Giving a much richer experience - Aus Open brings innovation

Arvind Hickman
By Arvind Hickman | 19 January 2016
Swiss ace Roger Federer takes on Georgian Nikoloz Basilashvili in the first round. Surrounding centre court are advertising walls that animate in between games.

The change of ends at the Australian Open will never be the same again.

A major innovation at this year's grand slam is the digital LED screen walls surrounding the centre court and Margaret Court Arena. Previously, sponsors had static branding that was painted on, but this year there are screens that bring the brand message to life.

“These digital walls provide this really rich, immersive experience at the change of ends, or change of match," Tennis Australia manager of digital and publishing Kim Trengove says. "It then goes back to static when play is back on.”

They certainly look more interesting to spectators at the event and offer sponsors another bit of added value.

For fans, this year's Australian Open will look and feel a bit different. For starters, the Australian Open website has a new look, a clean magazine-style layout that is powered by IBM's SlamTracker, providing real-time results, analysis and notifications of how your favourite tennis stars are doing.

At least 50 editorial staff power the content that appears on the site, which is relatively well stocked for a major sports event outside of the Olympic Games.

“Because the content is so great and we are producing all of this in-house in partnership with IBM it gives fans a much richer experience,” Trengove says.

There's even a tool that analyses what a player needs to do to win a match mid-game. And this is the sort of analysis that goes beyond the obvious, such as telling our Sam Stosur not to hit so many unforced errors in her first round loss to Kristyna Pliskova last night.

On mobile phones, the Australian Open app is powered by IBM's MatchCentre, which provides fans with pretty much everything tennis – scores, match reports, player profiles, blogs, pictures, video and so on – at your fingertips. In fact, the Australian Open app is one of the most comprehensive, content rich sports event tools for portable devices going around.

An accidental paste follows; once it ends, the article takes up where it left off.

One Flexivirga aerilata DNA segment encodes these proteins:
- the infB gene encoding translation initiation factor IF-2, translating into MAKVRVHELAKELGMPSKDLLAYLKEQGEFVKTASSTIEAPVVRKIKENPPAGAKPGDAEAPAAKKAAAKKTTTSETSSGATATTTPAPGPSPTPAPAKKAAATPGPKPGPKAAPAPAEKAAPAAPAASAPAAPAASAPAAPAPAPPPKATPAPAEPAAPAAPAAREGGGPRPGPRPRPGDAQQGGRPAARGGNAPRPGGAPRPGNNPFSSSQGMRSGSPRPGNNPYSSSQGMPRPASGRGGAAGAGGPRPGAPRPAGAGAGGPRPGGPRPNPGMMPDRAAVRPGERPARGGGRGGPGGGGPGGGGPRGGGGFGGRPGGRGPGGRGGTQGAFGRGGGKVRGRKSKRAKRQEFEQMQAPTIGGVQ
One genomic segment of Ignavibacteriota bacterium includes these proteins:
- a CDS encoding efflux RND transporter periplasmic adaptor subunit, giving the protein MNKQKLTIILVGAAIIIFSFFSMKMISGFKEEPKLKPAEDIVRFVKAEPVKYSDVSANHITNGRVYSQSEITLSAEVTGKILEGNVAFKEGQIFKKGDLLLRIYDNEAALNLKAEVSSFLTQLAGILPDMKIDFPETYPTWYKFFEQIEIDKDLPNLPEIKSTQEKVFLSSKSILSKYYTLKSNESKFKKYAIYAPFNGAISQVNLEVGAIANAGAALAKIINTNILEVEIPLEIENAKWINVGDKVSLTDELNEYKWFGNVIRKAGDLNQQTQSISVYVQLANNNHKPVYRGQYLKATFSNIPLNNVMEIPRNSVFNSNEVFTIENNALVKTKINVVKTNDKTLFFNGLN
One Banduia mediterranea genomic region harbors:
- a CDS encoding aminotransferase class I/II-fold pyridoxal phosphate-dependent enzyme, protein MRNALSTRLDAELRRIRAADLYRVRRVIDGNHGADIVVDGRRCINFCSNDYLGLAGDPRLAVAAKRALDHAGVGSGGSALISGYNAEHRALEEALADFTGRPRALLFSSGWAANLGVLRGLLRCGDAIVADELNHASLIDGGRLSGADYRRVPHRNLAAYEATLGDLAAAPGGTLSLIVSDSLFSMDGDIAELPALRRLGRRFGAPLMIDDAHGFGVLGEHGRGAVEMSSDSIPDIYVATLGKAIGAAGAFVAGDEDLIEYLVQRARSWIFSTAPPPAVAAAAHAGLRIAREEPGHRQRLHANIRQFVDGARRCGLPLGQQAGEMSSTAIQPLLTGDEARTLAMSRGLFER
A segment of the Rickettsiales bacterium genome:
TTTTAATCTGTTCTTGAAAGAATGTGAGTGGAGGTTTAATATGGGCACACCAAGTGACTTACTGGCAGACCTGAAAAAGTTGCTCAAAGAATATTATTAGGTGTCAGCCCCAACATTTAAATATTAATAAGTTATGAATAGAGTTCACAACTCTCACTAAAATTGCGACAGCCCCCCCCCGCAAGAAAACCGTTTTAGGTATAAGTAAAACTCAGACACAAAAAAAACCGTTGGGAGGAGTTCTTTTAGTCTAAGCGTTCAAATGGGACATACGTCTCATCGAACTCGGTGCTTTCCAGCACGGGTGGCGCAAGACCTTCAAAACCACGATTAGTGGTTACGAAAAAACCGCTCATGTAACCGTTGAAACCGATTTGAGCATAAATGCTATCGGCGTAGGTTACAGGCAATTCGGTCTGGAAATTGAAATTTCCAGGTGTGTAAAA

Another feature this year is the social dashboard, which is basically a digital wall of tournament alerts in real-time. The Australian Open social team updates all the time so fans can be even more up to speed with what's going on. In the social media age, notifications are a big deal and you are able to select your favourite players to receive live alerts on your phone, if you like.

This year IBM and Tennis Australia packaged the website and mobile app differently in order not to confuse fans. But in the future, expect a single product that can be personalised to the viewer's needs.

“You'd be able to come in and move modules around the desktop, choose what content modules you'd receive, pick which player you'd want to follow and it would just serve information about that player. Or you might choose just to follow players from America,” Trengove says.

“You'd effectively be designing your own site and experience.”

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